Pope Twitter Handle is @Pontifex; Tweets to Begin Dec. 12

Pontiff to Start Tweeting Dec. 12; Attracts Thousands of Followers in Single Day

The official Pope Twitter handle will be @pontifex starting Dec. 12 when Pope Benedict XVI is set to launch his own Twitter account, joining the massive social network with the mission to enlighten the masses and answer questions about faith.

The 85-year-old leader of the Roman Catholic Church, which has about 1.2 billion adherents worldwide, will post under the handle "@pontifex". The page itself  is already live, and has attracted over 110,000 followers as of Monday morning. Twitter has over 500 million active users worldwide.

"The handle is a good one. It means 'pope' and it also means 'bridge builder,'" said Greg Burke, senior media adviser to the Vatican.

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The Vatican clarified that Pope Benedict will not be posting idle thoughts, which Twitter is most known for, but will offer spiritual advice whenever he has the time. The media adviser also confirmed that it will be the pontiff himself writing up responses to questions sent with the hashtag "#askpontifex".

"All the pope's tweets are the pope's words. Nobody is going to be putting words into his mouth," Burke clarified. The pope will address major world events, including natural disasters in his tweets, and his messages will primarily come out of his weekly general audience and Sunday blessings.

Benedict's tweets however are going to be translated in a number of languages, including Spanish, English, Italian, Portuguese, German, Polish, Arabic, French, and other languages will be added in the future.

"This is the new market of ideas and the Church has to be there. We want to use any method to spread the message. It's cost-effective and not very labor intensive and it is aimed at young people," Burke continued.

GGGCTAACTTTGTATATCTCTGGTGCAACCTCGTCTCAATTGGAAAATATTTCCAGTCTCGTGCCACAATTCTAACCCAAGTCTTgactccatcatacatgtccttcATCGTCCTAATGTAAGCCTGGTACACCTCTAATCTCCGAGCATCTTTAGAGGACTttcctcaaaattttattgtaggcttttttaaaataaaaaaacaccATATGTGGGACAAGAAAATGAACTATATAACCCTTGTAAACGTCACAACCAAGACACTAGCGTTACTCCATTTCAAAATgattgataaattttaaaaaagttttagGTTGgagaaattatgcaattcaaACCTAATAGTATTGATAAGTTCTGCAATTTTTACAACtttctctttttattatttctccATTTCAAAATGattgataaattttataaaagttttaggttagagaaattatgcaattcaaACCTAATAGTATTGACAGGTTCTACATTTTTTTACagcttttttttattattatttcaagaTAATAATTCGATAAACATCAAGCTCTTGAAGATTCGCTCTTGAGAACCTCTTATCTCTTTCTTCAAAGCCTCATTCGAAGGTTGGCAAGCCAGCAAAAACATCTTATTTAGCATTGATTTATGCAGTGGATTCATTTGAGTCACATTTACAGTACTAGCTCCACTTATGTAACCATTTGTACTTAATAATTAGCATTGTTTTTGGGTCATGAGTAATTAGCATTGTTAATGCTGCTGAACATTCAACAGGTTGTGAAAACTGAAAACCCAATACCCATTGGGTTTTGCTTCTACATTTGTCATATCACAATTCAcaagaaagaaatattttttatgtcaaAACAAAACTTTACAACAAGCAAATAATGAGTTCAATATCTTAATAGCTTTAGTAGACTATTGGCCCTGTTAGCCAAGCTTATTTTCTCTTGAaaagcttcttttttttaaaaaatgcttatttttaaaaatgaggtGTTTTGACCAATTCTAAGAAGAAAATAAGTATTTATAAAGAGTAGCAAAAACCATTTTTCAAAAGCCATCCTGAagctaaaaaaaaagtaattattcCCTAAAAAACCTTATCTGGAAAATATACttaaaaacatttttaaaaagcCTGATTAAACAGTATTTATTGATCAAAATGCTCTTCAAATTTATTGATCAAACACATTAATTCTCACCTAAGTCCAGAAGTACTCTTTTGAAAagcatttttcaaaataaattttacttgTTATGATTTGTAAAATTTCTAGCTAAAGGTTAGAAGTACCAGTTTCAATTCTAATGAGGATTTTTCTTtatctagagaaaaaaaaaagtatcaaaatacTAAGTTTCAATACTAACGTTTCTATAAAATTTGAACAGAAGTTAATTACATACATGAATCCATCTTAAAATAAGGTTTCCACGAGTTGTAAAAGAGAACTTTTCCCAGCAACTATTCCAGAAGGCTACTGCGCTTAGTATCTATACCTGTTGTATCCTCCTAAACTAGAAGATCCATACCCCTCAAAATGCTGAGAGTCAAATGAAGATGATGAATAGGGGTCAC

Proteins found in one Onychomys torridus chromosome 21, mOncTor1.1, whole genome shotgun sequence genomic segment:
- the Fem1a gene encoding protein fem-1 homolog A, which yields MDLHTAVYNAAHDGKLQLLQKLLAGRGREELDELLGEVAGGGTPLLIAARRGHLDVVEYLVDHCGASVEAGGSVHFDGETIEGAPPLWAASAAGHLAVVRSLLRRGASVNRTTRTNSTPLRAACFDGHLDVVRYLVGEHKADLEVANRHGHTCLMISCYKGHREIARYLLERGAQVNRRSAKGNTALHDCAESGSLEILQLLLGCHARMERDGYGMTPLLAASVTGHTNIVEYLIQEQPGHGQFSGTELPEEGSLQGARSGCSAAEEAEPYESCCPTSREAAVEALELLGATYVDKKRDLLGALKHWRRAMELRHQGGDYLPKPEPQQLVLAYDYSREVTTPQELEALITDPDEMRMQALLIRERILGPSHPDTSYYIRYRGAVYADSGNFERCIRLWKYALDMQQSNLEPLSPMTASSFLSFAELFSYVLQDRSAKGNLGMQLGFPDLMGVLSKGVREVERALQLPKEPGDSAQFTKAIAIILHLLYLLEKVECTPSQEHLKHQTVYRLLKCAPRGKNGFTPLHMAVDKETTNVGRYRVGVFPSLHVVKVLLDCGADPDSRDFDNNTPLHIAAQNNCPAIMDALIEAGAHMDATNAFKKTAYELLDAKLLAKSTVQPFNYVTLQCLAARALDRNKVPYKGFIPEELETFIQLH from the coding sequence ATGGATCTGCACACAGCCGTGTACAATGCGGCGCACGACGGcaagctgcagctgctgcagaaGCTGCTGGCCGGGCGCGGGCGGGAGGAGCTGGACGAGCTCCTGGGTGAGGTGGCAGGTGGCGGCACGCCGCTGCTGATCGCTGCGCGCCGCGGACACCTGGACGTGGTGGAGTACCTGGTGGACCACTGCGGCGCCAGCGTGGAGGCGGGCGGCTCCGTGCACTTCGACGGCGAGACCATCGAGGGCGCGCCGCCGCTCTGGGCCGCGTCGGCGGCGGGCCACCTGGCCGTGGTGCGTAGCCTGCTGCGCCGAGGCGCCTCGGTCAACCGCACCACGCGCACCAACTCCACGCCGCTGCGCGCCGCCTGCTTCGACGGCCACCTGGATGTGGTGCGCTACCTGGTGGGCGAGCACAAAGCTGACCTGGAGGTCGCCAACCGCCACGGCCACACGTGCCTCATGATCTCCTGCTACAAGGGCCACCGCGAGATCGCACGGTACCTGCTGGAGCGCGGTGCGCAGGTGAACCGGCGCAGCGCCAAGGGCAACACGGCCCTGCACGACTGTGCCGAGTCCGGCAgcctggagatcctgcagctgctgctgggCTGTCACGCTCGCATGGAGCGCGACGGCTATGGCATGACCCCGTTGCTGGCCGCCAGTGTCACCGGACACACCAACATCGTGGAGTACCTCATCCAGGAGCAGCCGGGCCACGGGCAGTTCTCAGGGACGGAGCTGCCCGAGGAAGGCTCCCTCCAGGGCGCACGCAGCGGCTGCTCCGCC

Archbishop Claudio Maria Celli, head of the Vatican's communications commission, admitted that Twitter's short message structure could pose a challenge when it comes to addressing important spiritual questions, but insisted that Twitter still offers a uniquely personal way to connect with the leader of the Roman Catholic Church.

"Reducing the pope's message to 140 characters is definitely a challenge but we have seen that a profound thought can also be expressed in a brief Biblical passage," Celli said. "We can see this as sparks of truth or pellets of wisdom."

Reuters noted that the pope's Twitter page will follow a yellow and white design, which are the colors of the Vatican, but may change during different liturgical seasons of the year and when he visits other countries on official trips.

The Vatican also confirmed that extra steps have already been taken to protect Pope Benedict XVI's Twitter account from hackers.

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